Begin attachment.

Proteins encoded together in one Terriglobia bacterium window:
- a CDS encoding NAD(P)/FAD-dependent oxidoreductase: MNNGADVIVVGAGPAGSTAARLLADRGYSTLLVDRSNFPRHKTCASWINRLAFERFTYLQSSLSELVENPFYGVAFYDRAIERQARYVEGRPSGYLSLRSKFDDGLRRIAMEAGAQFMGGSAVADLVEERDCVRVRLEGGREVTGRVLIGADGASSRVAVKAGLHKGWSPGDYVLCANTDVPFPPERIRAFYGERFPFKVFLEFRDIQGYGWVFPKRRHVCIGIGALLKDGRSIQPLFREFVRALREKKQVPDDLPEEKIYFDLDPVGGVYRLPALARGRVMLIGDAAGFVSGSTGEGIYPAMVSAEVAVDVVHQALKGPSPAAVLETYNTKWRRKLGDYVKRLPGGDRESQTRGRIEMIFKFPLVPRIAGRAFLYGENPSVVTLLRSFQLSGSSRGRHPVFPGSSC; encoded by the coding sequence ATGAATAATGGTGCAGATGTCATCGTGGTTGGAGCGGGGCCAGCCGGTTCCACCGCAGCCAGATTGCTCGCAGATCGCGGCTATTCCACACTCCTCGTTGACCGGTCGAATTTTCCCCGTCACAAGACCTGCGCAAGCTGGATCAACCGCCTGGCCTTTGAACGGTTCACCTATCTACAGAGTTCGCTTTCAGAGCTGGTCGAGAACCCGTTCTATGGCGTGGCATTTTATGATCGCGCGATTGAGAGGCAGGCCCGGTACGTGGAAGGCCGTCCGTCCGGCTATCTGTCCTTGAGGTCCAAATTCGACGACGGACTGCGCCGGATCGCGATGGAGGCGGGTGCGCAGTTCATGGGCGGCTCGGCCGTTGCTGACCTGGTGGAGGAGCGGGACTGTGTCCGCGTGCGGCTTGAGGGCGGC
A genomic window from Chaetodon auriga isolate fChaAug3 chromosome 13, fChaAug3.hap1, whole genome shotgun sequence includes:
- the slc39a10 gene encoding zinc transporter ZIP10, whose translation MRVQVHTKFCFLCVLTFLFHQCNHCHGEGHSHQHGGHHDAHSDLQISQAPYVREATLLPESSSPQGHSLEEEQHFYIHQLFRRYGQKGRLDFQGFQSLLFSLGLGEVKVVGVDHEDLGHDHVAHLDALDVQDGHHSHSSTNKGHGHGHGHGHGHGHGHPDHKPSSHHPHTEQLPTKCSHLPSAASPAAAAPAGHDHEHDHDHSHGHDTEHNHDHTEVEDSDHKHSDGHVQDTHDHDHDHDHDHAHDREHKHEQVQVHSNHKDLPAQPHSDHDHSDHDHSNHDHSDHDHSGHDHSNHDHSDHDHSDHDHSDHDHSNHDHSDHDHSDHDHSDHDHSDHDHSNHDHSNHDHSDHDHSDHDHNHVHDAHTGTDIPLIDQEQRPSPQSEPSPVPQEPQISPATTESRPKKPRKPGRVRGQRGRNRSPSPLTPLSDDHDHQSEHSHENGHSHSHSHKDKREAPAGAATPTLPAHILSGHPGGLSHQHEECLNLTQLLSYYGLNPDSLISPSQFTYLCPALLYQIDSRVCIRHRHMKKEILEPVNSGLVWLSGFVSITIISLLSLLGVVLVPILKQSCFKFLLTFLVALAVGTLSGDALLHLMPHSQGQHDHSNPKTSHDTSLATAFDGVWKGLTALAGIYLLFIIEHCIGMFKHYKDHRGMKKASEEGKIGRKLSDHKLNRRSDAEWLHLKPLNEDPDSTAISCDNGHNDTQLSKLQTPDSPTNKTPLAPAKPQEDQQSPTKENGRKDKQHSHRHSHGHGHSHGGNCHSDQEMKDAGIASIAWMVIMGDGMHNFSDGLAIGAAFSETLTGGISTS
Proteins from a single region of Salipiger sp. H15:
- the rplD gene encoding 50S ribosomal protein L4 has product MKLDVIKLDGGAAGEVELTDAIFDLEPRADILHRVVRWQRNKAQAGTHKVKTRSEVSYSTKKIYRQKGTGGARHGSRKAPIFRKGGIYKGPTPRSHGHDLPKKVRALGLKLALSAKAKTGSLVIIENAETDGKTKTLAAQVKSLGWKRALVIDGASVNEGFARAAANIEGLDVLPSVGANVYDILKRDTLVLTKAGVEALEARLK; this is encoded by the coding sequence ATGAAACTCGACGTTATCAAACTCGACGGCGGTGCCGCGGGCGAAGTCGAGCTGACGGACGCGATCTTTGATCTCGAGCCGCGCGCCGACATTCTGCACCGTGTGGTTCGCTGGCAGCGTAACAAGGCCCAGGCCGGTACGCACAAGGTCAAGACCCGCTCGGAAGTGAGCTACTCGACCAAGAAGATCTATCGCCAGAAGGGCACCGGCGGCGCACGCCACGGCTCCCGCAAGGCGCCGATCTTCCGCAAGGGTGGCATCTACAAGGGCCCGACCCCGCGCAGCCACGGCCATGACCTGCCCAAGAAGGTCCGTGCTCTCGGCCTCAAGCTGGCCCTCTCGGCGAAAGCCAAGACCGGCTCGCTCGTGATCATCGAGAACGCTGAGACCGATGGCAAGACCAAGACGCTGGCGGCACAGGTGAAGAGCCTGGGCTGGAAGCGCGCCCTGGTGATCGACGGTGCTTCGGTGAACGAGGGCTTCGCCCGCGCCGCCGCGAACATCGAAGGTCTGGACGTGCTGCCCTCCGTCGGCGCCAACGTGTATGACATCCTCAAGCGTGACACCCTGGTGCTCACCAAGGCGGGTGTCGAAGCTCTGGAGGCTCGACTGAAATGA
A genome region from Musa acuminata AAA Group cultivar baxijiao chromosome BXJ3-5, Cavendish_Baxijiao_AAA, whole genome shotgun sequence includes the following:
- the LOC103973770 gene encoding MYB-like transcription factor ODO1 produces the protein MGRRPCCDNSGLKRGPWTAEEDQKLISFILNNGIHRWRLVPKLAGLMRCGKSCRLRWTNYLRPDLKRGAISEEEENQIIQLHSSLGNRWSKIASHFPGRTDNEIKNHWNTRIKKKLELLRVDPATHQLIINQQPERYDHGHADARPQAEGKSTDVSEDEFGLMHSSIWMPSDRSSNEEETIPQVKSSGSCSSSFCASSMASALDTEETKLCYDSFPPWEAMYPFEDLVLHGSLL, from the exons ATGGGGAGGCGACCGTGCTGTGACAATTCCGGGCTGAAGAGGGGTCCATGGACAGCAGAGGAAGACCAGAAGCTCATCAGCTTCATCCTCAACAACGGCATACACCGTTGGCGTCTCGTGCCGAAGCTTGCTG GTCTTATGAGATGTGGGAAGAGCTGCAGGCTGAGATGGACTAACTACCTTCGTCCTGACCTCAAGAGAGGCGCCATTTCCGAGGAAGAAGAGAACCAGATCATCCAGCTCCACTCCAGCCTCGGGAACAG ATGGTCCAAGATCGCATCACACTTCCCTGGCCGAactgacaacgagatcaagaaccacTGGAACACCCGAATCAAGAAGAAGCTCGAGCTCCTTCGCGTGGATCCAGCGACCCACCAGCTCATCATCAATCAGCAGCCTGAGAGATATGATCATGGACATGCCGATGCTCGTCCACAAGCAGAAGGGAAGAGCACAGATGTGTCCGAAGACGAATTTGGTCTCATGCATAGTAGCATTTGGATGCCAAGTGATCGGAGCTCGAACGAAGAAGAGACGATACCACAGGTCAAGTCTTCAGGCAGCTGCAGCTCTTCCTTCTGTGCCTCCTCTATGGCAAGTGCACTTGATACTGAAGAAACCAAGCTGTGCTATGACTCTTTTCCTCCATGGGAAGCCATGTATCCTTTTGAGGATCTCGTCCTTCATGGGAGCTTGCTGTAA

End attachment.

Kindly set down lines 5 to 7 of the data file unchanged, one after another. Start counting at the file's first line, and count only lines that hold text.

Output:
Proteins from a single region of Salipiger sp. H15:
- the rplD gene encoding 50S ribosomal protein L4 has product MKLDVIKLDGGAAGEVELTDAIFDLEPRADILHRVVRWQRNKAQAGTHKVKTRSEVSYSTKKIYRQKGTGGARHGSRKAPIFRKGGIYKGPTPRSHGHDLPKKVRALGLKLALSAKAKTGSLVIIENAETDGKTKTLAAQVKSLGWKRALVIDGASVNEGFARAAANIEGLDVLPSVGANVYDILKRDTLVLTKAGVEALEARLK; this is encoded by the coding sequence ATGAAACTCGACGTTATCAAACTCGACGGCGGTGCCGCGGGCGAAGTCGAGCTGACGGACGCGATCTTTGATCTCGAGCCGCGCGCCGACATTCTGCACCGTGTGGTTCGCTGGCAGCGTAACAAGGCCCAGGCCGGTACGCACAAGGTCAAGACCCGCTCGGAAGTGAGCTACTCGACCAAGAAGATCTATCGCCAGAAGGGCACCGGCGGCGCACGCCACGGCTCCCGCAAGGCGCCGATCTTCCGCAAGGGTGGCATCTACAAGGGCCCGACCCCGCGCAGCCACGGCCATGACCTGCCCAAGAAGGTCCGTGCTCTCGGCCTCAAGCTGGCCCTCTCGGCGAAAGCCAAGACCGGCTCGCTCGTGATCATCGAGAACGCTGAGACCGATGGCAAGACCAAGACGCTGGCGGCACAGGTGAAGAGCCTGGGCTGGAAGCGCGCCCTGGTGATCGACGGTGCTTCGGTGAACGAGGGCTTCGCCCGCGCCGCCGCGAACATCGAAGGTCTGGACGTGCTGCCCTCCGTCGGCGCCAACGTGTATGACATCCTCAAGCGTGACACCCTGGTGCTCACCAAGGCGGGTGTCGAAGCTCTGGAGGCTCGACTGAAATGA
A genome region from Musa acuminata AAA Group cultivar baxijiao chromosome BXJ3-5, Cavendish_Baxijiao_AAA, whole genome shotgun sequence includes the following: